Weirdest Whales: Curious Creatures of the Cetacean Nation

March 30, 2020

Whales are weird, and cool! Cetaceans (whales, dolphins, and porpoises) are found all around the Earth’s oceans, in all shapes and sizes. Here’s a few examples of some particularly unique cetaceans, and what makes them special.

 

Grey Whale (Eschrichtius robustus)

The grey whale is a strange member of the baleen whale family. Baleen whales are any whale that does not have teeth. Instead, they have long plates of keratin (think hair and fingernails) known as baleen plates. Any whale in this group will rely on filter-feeding. Baleen whales take big gulps of seawater filled with fish and zooplankton, but instead of swallowing it all, they push the water out through the baleen plates and keep only the food.

This feeding method is normal for every baleen whale except the grey whale. The grey whale is the only bottom-feeding whale. Rather than filtering its food from the water column, it stays in shallow waters and takes bites out of the ocean floor. It pushes the sandy sediment through its baleen and swallow the critters that were buried in the sand.

Greys are also known for their strange vocalizations. Rather than the beautiful songs of a humpback or the whistles of an orca, the grey whale is mainly known for “grunts”, “bongs” and “gurgles”. Their vocalizations have been likened to the sound of knocking on a metal pipe.

On top of strange food choices and unique communication styles, grey whales are known to carry heavy parasite loads of barnacles and sea lice. In fact, there are some parasites that are endemic to grey whales – meaning they are only found on grey whale bodies! The only way these parasites grow their populations is by jumping from whale to whale.

 

Bowhead Whale (Balaena mysticetus)

The bowhead whale is an Arctic whale, and it is the only true Arctic baleen whale. Bowheads have no dorsal fin – not even a hump. This allows them to break up through the sea ice to breathe without worrying about injuring a fin on their back, while also preventing extra heat loss through an unnecessary appendage.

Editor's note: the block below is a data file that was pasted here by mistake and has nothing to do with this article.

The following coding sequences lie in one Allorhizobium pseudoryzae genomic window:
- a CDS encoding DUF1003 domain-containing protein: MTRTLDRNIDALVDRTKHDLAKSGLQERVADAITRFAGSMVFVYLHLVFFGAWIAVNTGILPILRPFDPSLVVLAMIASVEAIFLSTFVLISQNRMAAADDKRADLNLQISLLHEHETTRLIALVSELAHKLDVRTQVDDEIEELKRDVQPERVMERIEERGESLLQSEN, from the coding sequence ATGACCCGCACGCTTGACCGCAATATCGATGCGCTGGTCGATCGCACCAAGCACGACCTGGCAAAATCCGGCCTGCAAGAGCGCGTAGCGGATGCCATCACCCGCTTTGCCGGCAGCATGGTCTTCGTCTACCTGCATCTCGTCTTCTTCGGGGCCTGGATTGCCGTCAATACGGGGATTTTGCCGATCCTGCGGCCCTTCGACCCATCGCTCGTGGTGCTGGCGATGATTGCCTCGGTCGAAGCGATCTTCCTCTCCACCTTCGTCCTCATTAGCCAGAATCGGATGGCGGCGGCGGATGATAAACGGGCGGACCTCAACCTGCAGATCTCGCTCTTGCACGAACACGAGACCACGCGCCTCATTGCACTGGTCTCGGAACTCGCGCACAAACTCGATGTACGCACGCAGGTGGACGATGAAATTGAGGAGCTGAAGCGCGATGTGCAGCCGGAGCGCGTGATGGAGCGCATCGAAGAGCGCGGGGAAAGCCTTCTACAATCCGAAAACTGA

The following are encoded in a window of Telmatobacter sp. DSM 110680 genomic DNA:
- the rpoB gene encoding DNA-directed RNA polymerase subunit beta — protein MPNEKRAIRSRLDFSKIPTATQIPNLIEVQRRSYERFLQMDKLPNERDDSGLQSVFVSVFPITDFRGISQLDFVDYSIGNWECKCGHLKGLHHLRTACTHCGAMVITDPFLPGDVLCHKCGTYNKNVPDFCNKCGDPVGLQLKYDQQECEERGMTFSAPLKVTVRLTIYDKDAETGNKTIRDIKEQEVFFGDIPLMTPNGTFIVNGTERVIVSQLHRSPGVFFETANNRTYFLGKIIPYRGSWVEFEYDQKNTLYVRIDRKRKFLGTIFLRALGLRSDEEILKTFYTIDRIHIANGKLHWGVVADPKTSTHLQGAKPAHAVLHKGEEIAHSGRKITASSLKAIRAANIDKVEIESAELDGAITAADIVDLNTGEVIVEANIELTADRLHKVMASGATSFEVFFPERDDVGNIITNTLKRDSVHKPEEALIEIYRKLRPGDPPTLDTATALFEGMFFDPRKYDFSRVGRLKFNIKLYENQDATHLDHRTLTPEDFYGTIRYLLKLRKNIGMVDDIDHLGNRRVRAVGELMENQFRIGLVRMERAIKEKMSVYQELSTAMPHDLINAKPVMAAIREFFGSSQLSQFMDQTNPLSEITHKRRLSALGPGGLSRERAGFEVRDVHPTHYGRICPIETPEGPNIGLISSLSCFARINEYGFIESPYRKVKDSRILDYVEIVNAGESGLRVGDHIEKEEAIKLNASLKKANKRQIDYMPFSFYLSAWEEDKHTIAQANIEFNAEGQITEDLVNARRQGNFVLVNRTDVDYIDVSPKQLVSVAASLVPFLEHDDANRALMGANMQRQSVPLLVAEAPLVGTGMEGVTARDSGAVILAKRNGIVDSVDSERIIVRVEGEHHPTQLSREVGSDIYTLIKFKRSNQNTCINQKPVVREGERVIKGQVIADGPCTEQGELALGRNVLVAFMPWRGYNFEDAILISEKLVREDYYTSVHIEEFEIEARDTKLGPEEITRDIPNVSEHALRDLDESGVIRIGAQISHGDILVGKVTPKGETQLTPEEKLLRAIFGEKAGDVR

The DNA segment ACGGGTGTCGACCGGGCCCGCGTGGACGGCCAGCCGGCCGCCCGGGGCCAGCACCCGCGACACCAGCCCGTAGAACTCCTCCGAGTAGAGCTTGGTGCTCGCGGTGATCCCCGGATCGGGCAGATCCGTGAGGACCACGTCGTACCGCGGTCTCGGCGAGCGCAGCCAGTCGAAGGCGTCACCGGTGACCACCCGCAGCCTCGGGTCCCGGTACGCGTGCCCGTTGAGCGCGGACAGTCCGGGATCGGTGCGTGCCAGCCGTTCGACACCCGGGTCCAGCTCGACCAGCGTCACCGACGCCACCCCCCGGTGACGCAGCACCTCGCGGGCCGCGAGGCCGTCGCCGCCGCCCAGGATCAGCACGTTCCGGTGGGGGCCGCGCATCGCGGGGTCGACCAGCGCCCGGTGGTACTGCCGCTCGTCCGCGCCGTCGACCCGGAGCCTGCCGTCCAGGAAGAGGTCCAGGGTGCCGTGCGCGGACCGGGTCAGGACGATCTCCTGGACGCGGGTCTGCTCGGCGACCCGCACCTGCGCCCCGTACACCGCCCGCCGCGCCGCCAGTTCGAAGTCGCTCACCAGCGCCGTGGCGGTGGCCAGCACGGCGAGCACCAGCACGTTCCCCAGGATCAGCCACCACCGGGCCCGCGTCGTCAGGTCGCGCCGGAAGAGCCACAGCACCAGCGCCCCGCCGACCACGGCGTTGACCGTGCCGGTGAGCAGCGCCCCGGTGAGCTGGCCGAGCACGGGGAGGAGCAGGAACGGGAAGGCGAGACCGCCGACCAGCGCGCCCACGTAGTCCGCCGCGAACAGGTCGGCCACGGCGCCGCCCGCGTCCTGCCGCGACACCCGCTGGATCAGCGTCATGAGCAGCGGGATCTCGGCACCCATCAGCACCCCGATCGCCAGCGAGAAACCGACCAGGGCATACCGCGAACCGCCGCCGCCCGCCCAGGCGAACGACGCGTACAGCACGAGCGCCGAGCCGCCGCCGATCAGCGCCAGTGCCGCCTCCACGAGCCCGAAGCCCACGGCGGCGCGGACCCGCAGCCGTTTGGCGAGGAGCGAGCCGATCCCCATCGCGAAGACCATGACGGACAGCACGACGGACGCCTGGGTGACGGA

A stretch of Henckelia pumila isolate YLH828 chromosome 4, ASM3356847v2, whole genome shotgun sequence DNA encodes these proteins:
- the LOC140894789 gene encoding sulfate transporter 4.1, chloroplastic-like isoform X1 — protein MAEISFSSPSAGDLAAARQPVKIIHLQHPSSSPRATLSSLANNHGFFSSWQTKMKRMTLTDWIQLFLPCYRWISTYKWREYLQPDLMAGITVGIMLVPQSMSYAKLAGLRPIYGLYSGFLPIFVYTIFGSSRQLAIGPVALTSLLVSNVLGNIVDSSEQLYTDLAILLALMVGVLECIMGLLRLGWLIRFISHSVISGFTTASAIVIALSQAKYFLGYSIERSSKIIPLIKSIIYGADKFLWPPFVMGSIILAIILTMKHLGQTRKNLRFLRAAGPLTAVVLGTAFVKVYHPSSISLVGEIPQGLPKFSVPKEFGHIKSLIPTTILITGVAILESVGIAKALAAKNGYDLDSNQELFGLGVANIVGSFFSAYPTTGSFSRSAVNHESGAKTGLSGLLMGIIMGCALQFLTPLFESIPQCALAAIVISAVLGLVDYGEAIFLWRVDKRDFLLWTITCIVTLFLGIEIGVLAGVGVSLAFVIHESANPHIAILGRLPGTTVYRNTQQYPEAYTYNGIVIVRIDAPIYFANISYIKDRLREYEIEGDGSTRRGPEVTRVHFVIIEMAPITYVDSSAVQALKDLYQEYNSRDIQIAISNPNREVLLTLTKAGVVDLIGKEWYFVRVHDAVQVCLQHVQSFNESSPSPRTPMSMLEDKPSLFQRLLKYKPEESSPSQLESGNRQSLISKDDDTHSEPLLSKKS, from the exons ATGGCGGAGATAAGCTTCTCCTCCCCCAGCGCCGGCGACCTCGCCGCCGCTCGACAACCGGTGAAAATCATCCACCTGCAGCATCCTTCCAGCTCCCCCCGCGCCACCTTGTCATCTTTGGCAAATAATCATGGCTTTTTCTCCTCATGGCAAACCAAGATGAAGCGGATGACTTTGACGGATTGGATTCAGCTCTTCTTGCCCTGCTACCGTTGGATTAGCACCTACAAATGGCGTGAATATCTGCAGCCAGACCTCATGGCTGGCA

Photo: ©Paul Nicklen/National Geographic Creative

Bowheads are a very slow growing and slow maturing species, only reaching sexual maturity at 20-25 years. This late maturity goes hand-in-hand with their lengthy life spans. Bowheads are thought to be the longest living mammal on Earth! One individual harvested in 2007 was found with stone and ivory weapon fragments that were likely manufactured between 1897 and 1885, leading scientists to believe it was between 115 and 130 years old. The current oldest age estimate for a bowhead whale is 211 years!

 

Amazon River Dolphin (Inia geoffrensis)

The Amazon river dolphin, also known as the the boto, is a true whale weirdo. This dolphin spends half the year swimming through the Amazon rainforest, which floods in the spring. The most noticeably strange trait of the botos is their pink colouration. Males are a much brighter pink which supposedly attracts females during mating season. Male river dolphins have also been seen courting females by beating the surface of the water with grasses in their mouths.

Photo ©Ivan Sgualdini / Fotolia

The boto has an abnormally long rostrum (the pointy part of their face), which it uses in conjunction with echolocation to find prey in the muddy river waters. Finally, river dolphins have unfused neck vertebrae – an adaptation for swimming through tangled branches by bending their body up to a 90-degree angle! This ability is especially important for females who are often found swimming further up-river, likely to avoid the overly-excited pink males downstream doing strange grass-based percussion.

 

Sources

https://www.nationalgeographic.com/animals/mammals/a/amazon-river-dolphin/

https://arctickingdom.com/10-fun-facts-about-bowhead-whales/

https://www.thecanadianencyclopedia.ca/en/article/bowhead-whale

https://www.fisheries.noaa.gov/species/bowhead-whale

https://www.thoughtco.com/bowhead-whale-2291516

https://www.sanignaciograywhales.org/project/acoustics/

Seim, I., Ma, S., Zhou, X., Gerashchenko, M. V., Lee, S., Suydam, R., George, J. C., Bickham, J. W., Gladyshev, V.N. (2014). The transcriptome of the bowhead whale Balaena mysticetus reveals adaptations of the longest-lived mammal.

George, J. C., Bockstoce, J. R. (2008). Two historical weapon fragments as an aid to estimating the longevity and movements of bowhead whales.

 

Written By: Lili Wilson